Dinner Station Campground, Gunnison National Forest, Almont, Colorado

I am finally HERE! After 50 years of remembering and longing, I’ve finally arrived at Dinner Station campground. I park in my reserved site and head for the pit toilet immediately. Although pit toilets smell the same everywhere, this one is in exactly the same place and smells exactly the same way that it did 50 years ago.

Walking back to my campsite I can hear the camp host at my site calling for me. This has got to be the friendliest man on the planet. Thirty seconds into the conversation we’re old friends. Almost literally, since it turns out he spent his summers here as a child, just as I did, and he’s about the same age, so chances are very good that even though we don’t specifically remember each other, we played together as kids. Turns out there’s another couple camping here that was also around as children. I’m immediately at ease and comfortable here, with these people. I’m home.

The picturesque triangular split rail fences have been replaced with modern barbed wire, but the river looks just as it always did. Of course the vegetation has changed, it’s a little more overgrown in places, some trees are larger, some trees are gone. But the water and the rocks and the cliff behind the river and the mountain range in front are all the same. My campsite is way at the end of the drive and I don’t think we ever stayed here before. The next morning the host lets me move to site #7, which I’m pretty sure was the site about which mom wrote the lines, “so all day long it was back and forth from the tent to the campfire, through the rain and the mud and horseshit, to fan the fire and stir the beans”. Thankfully this is no longer a horse camp!

Site #7 with my little hammock and makeshift underquilt.
The river is steps away behind the hammock.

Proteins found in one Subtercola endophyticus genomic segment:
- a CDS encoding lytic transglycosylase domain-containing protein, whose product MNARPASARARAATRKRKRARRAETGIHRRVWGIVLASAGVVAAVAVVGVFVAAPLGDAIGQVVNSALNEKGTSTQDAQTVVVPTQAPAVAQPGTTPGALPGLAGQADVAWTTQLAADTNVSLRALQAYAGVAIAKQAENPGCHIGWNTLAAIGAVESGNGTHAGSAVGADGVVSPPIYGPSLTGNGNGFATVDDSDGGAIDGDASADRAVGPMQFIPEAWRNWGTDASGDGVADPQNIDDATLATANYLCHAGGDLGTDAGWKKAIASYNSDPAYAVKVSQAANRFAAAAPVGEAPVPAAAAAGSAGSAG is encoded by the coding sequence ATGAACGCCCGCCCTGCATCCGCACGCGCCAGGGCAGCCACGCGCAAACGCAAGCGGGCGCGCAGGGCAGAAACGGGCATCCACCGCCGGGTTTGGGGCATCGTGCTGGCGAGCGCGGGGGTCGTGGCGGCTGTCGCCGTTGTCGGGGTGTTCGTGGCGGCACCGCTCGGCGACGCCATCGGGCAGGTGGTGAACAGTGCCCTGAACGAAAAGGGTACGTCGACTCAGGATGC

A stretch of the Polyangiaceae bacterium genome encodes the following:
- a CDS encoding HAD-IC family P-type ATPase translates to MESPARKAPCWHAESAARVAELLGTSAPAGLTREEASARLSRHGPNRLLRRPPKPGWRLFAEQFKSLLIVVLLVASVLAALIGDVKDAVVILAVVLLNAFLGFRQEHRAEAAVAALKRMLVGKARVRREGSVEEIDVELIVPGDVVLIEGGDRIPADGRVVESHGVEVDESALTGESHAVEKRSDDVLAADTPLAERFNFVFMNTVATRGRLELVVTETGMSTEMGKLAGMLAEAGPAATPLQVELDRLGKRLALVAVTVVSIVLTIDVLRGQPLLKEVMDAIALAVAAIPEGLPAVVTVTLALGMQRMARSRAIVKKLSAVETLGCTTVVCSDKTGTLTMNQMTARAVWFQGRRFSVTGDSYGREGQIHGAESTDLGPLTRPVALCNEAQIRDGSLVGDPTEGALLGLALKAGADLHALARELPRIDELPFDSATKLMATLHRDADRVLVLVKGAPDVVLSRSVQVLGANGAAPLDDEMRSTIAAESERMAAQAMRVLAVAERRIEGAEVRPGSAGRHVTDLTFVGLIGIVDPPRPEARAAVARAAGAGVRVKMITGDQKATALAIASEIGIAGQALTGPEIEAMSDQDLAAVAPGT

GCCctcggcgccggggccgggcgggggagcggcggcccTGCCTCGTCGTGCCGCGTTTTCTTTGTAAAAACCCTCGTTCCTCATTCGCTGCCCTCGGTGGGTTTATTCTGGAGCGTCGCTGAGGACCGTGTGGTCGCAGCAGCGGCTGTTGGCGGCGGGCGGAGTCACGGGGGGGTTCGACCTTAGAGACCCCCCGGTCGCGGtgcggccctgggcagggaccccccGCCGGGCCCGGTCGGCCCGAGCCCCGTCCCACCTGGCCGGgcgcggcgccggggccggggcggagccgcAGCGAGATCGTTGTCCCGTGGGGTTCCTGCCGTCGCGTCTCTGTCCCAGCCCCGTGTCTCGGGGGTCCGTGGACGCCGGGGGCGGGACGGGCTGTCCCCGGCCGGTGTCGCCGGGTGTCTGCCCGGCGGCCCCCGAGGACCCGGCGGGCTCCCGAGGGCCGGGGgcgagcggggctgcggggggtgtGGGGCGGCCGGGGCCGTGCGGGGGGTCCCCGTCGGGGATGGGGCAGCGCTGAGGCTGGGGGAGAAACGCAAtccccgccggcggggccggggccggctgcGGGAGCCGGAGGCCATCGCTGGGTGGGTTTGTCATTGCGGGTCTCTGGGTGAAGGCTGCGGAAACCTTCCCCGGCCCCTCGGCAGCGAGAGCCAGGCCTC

The old hand pump has been replaced with a new one, but it looks just the same. Water supply was MY job! I pumped many a milk jug here, lugging the gallon jugs up the bank to my bicycle with a 4 gallon milk crate strapped to the back, and hauling them back to camp.

Left, 1969; Right, 2019

It takes about 5 strokes to get it primed, then you’re rewarded with the coldest, freshest, best tasting water this side of Heaven. It comes straight from the river 10 feet away and is tested monthly for safety. I brought no coolers or ice, knowing I’d have access to icy water on demand. Several times a day I dash down to refill my insulated bottle, which keeps it cold for several hours.

As a kid the river was my focus. Daddy’s, too, as a fly fisherman. We stayed on the mountain-view side a few times, but I always considered that bad luck. I wanted to be on the river.

Left, 1969; Right, 2019

Today I speak with people on the mountain side of the campground. They come year after year, staying the entire 14 days allowed. Most of it they spend in their camp chairs, watching the ever-changing light on the mountains. It’s mesmerizing, and I understand why they sit there. Left 1969, right 2019.

Sunset photography here is very different. The campground nestles up against the river, and the river nestles against a ridge on the west side of the valley. The sun drops behind the ridge around 4:00 pm, long before the glow of sunset. The camp is plunged into blessedly cool shadow for hours before the mountains in the east light up with the reflected glow of the sunset in the west.

I planned to spend two nights here, hopefully getting acclimated to the 9600′ altitude before hiking up to Taylor Pass at 12,000 feet Monday morning. As it turned out, I spent most of my week here, but that’s a story for another post. The photos below are the product of days spent watching the mountains glow and change.

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